Social axioms approach suggested by Kwok Leung et al. (2002) is based on the assumption that cultures differ in how people perceive the structure of the world around them. Although values represent situations (states) evaluated as desirable or undesirable, social axioms represent relationships between an individual and the world, as well as those within the (social) world. An analysis of empirical data identified five generalized “dimensions” of this concept:

  1. social cynicism: either a negative or a positive attitude toward human nature;
  2. social complexity: certainty about either a single way or multiple ways to achieve something;
  3. reward for application: certainty (or lack thereof) that “life-long” hard work is rewarded;
  4. religiosity: either belief or disbelief in the existence of the supernatural;
  5. fate control: belief in either a predetermined nature of events in life or in the opportunity to define one's own trajectory in life.

An empirical analysis has shown that social axioms possess a considerable predictive ability, especially in situations where a future action depends on the subject's idea of how others would react to it (Kurman, 2011). That makes this approach similar to the concept of culture as an aggregate of descriptive norms (see below).

Each of the “dimensions” above consists of a number of “special” axioms, the list of which is not yet complete, as with the list of “dimensions” themselves. For example, quite recently a new social axiom, supported with empirical evidence, was proposed as a separate dimension, i.e., certainty that social relations are a zero-sum game where somebody's win invariably means somebody else's loss (Różycka-Tran et al., 2015). Evidently, the presence or absence of such certainty is potentially significant in all domains of life, from getting along with one's neighbors to international relations.

The scarcity of country-specific empirical data prevents (temporarily, we hope) the use of this approach in economic analysis. One should not make the ecological fallacy here, which is also true for any macro measurement of culture.

Tightness and looseness of culture. This approach, developed by Michele Gelfand et al. (2006), proposes evaluating national culture based on the rigidity of social norms and penalties for breaching them. This indicator is manifested at all levels, i.e., the society as a whole, various institutions and individual behavior, and has an impact on a broad spectrum of economic and social phenomena and processes. For example, it has been shown to have an effect on differences in understanding the phenomenon of leadership in various countries (Dickson et al., 2012), and the level of discretion in actions by company management (Crossland and Hambrick, 2011), etc. The only objection to this approach is that tightness and looseness do not so much characterize culture as they do the entire institutional environment of a country, including all of the laws and regulations introduced by the state. This raises doubts regarding the justification for combining the rigidity of the proper norms with the rigidity of enforcement mechanisms used to ensure obedience into a single characteristic: as experience shows (even in Russia), rigid norms may be followed selectively, i.e., not rigidly.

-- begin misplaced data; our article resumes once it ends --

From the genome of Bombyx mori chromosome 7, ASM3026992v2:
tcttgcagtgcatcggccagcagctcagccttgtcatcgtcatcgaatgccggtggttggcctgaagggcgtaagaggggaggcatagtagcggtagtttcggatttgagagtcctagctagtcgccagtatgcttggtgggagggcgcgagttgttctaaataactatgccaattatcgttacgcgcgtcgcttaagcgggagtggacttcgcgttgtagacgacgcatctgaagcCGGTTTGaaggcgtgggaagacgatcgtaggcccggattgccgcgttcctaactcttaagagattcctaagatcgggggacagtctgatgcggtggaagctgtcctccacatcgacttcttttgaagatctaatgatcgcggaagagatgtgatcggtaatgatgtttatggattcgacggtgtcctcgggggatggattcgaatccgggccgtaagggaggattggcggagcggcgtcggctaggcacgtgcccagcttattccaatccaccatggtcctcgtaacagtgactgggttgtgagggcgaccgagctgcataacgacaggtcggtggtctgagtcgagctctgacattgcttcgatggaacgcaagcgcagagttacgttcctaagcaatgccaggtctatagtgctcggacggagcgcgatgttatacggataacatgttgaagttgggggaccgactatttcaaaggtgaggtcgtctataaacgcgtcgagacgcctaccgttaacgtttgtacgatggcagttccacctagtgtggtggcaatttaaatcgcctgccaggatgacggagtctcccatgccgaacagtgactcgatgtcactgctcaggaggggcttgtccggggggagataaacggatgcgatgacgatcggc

Culture as an aggregate of intersubjective perceptions. Unlike the two approaches above, this branch of cultural studies lacks integrity and even a common terminology. The general theme is an interpretation of culture as an aggregate of perceptions held by the “members” of a culture, concerning the values and beliefs prevailing in that culture. If those perceptions fit, they are considered “intersubjective” rather than individual. Chi-Yue Chiu et al. (2010, p. 482) defined intersubjective perceptions of culture as “beliefs and values that members of a culture perceived to be widespread in their culture.” This definition stands very close to the concept of descriptive norms, i.e., the perception of members of a group about behaviors that, in their opinion17, are characteristic of (widely common among) its other members in various situations. This is how Fischer et al. (2009) sug-gest interpreting individualism/collectivism. The advantage of this understanding of culture is seen by its advocates in the formidable explanatory power of norms (Shteynberg et al., 2009), which is difficult to contest (Rimal and Real, 2003). However, the intersubjective approach faces at least two problems, i.e., how do “members” of a culture identify its other members and how (in what form and where) do intersubjective perceptions exist (Fischer, 2012). The lack of a convincing solution to these problems seems to preclude any discussions of future applications of this approach. The expansion of the concept of enhancing cultural values with norms (albeit in the twisted form of “intersubjective perceptions”) is undoubtedly one of its strong points.